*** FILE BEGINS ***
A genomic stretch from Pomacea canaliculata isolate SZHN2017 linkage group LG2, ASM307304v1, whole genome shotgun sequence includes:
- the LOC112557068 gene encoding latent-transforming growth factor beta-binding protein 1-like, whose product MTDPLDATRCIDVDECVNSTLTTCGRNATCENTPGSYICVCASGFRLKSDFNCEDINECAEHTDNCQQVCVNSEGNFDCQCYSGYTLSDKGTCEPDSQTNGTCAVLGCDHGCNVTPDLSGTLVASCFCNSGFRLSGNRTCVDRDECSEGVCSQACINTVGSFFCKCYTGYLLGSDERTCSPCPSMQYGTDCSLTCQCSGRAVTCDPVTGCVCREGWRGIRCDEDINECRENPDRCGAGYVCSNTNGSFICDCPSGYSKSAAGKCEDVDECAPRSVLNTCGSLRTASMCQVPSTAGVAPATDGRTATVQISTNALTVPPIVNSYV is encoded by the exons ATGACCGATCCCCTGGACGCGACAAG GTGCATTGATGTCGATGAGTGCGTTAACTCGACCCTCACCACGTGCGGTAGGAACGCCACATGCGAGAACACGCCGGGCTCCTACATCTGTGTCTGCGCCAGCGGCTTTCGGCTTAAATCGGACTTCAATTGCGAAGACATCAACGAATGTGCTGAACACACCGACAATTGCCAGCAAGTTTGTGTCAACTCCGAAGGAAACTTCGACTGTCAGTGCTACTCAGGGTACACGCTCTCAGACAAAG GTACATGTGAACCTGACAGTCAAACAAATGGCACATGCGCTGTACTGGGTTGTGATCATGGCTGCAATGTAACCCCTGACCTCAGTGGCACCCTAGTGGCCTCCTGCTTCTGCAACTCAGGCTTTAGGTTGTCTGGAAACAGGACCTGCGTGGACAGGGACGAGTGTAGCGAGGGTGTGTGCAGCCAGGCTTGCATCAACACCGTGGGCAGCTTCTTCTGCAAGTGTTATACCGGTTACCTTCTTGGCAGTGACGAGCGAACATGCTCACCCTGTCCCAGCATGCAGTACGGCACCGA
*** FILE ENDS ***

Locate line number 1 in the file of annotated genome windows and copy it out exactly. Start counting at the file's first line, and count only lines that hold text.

A genomic stretch from Pomacea canaliculata isolate SZHN2017 linkage group LG2, ASM307304v1, whole genome shotgun sequence includes: